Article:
From January to May 2018, the Museum’s education team met with IP weekly through phone conversations and online meetings to design a program inspired by IP, but one that was unique to the Museum’s exhibits and collection. We called it the Affinity Project.
The Affinity Project resulted in a two-day workshop that involved 25 police officers and command staff and 25 community leaders. In order to ensure an effective roll-out of what we developed, we set out to pilot the program in June. We established a partnership with Chief Henry Stawinski and Prince George’s County Police Department.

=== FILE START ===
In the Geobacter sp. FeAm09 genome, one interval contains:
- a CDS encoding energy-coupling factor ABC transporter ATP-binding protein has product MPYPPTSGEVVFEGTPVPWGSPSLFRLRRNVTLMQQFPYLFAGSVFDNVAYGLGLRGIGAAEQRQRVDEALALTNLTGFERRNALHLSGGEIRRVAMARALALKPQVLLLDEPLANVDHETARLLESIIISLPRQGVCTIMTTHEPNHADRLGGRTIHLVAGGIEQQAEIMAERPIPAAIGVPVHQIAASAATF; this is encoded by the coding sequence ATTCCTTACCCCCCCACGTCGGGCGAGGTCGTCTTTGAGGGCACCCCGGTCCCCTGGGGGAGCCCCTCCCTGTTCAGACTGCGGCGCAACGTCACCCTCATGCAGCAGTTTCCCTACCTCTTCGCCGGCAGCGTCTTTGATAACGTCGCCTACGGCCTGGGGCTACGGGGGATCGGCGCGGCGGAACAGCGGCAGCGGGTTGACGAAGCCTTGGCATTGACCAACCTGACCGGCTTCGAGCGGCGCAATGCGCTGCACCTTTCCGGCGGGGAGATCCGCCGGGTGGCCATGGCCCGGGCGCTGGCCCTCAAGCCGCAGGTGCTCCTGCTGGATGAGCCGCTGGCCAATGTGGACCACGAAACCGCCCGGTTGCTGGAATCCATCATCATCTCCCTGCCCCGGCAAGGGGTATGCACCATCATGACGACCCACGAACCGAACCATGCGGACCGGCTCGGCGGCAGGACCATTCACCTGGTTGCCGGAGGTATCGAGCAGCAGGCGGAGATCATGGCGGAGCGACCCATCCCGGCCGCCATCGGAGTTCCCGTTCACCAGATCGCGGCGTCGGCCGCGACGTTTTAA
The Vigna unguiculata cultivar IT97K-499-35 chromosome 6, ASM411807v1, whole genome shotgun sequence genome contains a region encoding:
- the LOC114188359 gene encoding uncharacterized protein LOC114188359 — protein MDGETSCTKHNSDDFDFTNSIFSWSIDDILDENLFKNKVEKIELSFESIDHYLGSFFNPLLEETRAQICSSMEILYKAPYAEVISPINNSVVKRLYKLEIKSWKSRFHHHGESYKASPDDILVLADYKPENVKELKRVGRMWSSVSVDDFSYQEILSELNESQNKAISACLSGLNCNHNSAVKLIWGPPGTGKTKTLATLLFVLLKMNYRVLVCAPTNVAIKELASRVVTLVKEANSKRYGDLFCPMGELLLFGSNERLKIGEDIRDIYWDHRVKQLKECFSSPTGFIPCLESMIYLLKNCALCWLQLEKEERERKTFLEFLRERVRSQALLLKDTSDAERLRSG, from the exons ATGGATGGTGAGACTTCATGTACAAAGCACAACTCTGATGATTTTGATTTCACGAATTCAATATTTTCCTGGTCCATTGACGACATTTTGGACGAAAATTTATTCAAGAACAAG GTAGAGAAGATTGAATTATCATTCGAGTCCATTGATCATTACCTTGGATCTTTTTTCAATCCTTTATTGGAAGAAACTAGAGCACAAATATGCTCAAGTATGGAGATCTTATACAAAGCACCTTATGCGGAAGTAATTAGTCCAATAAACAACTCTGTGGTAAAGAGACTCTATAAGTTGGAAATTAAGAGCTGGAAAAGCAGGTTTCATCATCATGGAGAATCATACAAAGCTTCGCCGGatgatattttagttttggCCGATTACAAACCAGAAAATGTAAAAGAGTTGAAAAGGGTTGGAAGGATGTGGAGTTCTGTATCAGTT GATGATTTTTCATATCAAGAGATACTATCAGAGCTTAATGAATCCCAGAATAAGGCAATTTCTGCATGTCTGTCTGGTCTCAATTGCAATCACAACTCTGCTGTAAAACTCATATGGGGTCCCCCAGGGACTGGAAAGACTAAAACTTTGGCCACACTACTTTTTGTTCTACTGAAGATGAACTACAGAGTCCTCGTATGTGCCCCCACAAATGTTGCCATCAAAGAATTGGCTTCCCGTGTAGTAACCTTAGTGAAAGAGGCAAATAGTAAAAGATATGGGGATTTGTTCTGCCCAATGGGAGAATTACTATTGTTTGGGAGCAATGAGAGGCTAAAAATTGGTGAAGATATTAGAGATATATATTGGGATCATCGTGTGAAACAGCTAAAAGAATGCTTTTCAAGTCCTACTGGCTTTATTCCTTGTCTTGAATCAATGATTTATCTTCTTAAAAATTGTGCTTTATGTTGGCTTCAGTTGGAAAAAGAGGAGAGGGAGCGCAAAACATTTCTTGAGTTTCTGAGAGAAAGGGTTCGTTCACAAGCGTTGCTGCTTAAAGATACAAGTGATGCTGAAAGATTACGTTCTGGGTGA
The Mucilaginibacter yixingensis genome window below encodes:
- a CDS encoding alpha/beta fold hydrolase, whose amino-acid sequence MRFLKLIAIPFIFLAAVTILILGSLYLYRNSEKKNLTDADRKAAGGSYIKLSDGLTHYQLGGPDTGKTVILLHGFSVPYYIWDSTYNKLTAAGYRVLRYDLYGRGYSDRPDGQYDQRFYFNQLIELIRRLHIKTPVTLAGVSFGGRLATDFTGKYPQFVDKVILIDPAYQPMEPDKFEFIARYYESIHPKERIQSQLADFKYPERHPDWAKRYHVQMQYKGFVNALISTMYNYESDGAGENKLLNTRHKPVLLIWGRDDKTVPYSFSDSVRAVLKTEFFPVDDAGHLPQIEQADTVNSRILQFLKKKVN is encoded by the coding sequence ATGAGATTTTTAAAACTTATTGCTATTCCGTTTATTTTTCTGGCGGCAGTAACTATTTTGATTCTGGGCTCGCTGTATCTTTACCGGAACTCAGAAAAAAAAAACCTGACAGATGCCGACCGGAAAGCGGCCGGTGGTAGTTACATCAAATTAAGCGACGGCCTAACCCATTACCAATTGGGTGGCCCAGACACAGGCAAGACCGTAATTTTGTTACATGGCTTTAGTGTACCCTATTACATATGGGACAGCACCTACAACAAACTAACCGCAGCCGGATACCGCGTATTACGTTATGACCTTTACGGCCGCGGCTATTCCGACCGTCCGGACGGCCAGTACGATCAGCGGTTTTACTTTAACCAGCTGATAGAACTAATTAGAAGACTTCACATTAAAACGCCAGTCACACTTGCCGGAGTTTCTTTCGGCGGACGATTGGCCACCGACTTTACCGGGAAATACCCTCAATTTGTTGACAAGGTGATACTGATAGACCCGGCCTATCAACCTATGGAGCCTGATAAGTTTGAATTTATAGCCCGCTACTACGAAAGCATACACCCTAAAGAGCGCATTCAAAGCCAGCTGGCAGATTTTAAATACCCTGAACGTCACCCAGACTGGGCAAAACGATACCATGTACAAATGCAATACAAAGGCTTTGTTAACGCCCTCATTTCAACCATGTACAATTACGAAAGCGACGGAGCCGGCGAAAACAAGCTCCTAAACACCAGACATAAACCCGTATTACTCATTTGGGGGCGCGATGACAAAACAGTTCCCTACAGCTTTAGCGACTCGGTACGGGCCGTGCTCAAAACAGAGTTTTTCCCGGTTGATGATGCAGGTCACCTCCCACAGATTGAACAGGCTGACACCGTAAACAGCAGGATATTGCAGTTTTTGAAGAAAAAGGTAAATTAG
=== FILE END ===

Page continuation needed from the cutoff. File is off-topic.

While still in the throes of preparing for the Museum’s grand opening in October of 2018, we successfully completed our first pilot program and the results were hugely satisfying. Using polarity thinking as a foundation for building conversations, we included a component called “The Museum Experience,” which examined different perspectives through an examination of objects in our exhibits and multi-sensory, participatory experiences that integrated thinking skills with auditory, visual, and kinesthetic forms of engagement. For example, some exercises included discussions with citizens and police about a police shield and a police brutality protest sign – both of which are featured in the Museum’s History Time Capsules exhibit. Both objects embodied polarizing aspects. Yet, both objects served as a nexus for understanding the underlying values that both groups shared (e.g. public safety). The polarity framework also undergirded our discussions about videos depicting routine police encounters with citizens (taken from the Day in the Life exhibit) and role-playing exercises in which police and citizens traded roles while taking us through a domestic violence incident. The “Museum Experience” was followed by planning sessions that discussed next steps for continuing the dialogue between police and citizens in Prince George’s County and how to expand this initial session to include broader segments of the community.